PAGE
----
Ross' visit, while announced earlier, was only scheduled in response to the Netanyahu initiative, according to Israeli officials, suggesting that the Clinton administration was taking the plan seriously.

By Monday, both Washington and Jerusalem were desperately moving to avert an open confrontation on the eve of Ross' scheduled visit to Israel.

Addressing the United Jewish Appeal's Young Leadership Conference in Washington, Vice President Al Gore said Israel has the right to determine its own peace and security.

Ross, who also spoke at the UJA gathering, said he was going to Israel to "finalize" American ideas to revive the dormant peace talks. But Ross also stressed that there would not be any imposed solution.

Netanyahu has been hoping that Clinton would back down in the face of a major confrontation with Israel.

This outcome has been contingent, above all, on Jerusalem's ability to rally all or most of the American Jewish community and the Republican-dominated Congress to its cause.

One sign of unqualified support for the Netanyahu government came this week from the leader of the pro-Israel lobby in Washington.

"These latest developments are so troubling because they threaten to undo so much good and send us down a path from which it will be difficult to return," Howard Kohr, executive director of the American Israel Public Affairs Committee, said in an address to the UJA conference Tuesday.

"The State Department is now veering toward an approach that has never worked in the past and in fact has only been counterproductive," Kohr said. "Their idea of promulgating a so-called American plan and then using pressure tactics to try to coerce Israel into accepting it has been tried repeatedly and has never worked."

While the Clinton administration had not yet made a decision on whether to go ahead with its own plan, it was apparently startled by the intensity of Israel's reaction — and especially by Netanyahu's apparent intention to rally all of Israel's traditional friends in Washington and across the country in order to fight the White House over the plan.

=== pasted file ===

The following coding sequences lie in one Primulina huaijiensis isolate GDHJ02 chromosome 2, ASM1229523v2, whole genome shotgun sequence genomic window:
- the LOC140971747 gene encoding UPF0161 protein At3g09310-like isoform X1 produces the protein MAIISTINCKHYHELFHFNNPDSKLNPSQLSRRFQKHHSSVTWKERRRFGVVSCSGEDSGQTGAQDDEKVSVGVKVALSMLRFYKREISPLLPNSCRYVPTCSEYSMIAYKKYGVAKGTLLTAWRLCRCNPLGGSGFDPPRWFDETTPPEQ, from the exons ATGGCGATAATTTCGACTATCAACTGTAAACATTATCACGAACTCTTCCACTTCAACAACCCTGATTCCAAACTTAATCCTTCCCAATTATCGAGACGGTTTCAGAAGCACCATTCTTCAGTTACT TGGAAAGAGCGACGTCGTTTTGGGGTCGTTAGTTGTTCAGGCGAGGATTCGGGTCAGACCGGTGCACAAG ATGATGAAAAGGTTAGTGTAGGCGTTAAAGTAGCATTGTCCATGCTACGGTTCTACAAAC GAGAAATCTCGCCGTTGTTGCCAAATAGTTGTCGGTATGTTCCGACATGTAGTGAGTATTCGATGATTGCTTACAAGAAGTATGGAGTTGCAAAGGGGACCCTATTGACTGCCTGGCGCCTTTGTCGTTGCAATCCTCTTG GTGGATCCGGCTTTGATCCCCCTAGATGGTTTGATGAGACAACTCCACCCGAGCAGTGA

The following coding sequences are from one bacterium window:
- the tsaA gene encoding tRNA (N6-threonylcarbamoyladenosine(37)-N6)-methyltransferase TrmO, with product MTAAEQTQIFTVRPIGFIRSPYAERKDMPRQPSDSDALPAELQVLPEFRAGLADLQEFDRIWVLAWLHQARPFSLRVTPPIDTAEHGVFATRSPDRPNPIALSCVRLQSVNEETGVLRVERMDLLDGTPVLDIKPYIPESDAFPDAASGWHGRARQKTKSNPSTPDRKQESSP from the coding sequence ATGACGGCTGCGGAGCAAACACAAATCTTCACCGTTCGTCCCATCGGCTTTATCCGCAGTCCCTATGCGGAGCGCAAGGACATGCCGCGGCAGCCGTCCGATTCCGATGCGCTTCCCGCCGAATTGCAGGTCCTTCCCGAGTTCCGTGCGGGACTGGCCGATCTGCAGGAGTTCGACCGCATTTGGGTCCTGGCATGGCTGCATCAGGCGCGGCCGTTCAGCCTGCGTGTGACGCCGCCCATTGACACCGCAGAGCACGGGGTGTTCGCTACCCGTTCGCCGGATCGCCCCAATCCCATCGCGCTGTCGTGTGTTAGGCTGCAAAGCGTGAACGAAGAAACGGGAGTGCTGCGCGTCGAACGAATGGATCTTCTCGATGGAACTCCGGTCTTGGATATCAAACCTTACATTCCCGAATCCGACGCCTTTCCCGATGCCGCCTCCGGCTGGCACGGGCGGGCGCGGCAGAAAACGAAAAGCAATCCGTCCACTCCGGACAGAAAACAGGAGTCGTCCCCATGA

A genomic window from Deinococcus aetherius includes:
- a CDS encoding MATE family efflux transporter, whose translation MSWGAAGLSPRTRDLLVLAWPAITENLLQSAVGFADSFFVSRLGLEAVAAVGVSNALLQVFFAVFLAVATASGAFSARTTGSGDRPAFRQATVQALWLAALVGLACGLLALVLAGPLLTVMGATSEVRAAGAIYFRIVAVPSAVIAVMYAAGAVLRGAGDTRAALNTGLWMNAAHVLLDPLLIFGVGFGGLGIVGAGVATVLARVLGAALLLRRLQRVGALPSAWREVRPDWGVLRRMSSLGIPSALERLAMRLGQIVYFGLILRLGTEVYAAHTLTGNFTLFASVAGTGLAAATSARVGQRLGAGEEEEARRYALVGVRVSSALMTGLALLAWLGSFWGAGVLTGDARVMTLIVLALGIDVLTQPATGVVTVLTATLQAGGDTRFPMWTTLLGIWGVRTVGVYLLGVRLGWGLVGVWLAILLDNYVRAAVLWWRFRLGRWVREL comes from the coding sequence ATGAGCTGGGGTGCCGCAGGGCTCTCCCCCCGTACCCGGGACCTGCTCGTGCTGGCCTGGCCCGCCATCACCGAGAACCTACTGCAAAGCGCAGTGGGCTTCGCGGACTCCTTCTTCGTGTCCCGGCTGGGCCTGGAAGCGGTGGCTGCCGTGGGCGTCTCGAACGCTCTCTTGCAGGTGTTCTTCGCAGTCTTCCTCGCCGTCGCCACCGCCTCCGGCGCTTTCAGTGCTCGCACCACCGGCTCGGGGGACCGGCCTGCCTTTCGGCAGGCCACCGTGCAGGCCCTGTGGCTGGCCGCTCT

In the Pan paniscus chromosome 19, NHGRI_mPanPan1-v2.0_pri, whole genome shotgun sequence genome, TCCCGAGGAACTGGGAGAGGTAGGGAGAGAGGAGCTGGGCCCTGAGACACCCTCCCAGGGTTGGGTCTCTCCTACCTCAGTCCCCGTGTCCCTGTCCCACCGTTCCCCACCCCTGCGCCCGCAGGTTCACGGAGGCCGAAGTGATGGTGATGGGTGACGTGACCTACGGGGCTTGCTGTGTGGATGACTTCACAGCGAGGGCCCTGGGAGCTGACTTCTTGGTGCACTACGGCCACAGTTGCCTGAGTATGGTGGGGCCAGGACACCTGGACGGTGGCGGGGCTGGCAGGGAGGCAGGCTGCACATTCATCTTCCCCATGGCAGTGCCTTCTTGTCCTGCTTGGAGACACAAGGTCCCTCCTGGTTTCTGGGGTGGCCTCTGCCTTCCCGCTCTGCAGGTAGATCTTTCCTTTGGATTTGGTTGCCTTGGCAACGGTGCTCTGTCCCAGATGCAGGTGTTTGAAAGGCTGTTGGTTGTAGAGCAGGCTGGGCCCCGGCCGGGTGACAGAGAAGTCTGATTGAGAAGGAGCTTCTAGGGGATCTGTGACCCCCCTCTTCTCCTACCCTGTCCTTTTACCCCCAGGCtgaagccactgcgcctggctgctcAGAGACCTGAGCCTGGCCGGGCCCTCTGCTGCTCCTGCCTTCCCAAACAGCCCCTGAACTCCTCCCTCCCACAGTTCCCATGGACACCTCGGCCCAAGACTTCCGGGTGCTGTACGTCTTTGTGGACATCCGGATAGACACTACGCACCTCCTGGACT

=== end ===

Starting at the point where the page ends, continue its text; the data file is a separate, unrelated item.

Israeli diplomats, in recent weeks, have been busily briefing congressional leaders and Jewish organizational leaders on the government's position.

Several ministers have been dispatched to the United States to bolster the effort to win over political and public opinion.

Mordechai, who is widely seen as the key moderate in the Cabinet, went on record Monday — just days before his arrival in the United States — as staunchly opposing the 13.1 percent proposal.

"It is not acceptable to me," declared Mordechai, thereby scotching any speculation of discord between him and Netanyahu over the government's position on the peace process.

Mordechai would prefer that the international community focus on helping Israel extricate its forces from southern Lebanon.

Israeli officials have recently voiced their support of U.N. Security Council Resolution 425 — which was issued 20 years ago and called for an Israeli withdrawal from southern Lebanon — on the condition that the Lebanese government step in and maintain peace in the region.

Mordechai won support in principle for this initiative from U.N. Secretary-General Kofi Annan, who met with Israeli leaders Tuesday after visiting Lebanon and Syria.

And the defense minister hopes to garner support from Washington.

But some observers believe that Israel's focus on Lebanon was merely an attempt to deflect attention from the West Bank redeployments.

But even if they prove serious, Lebanon does not appear eager to accept the plan.

"Israel wants us to be accountable toward Israel. We cannot do that," Lebanese Prime Minister Rafik al-Hariri said Wednesday.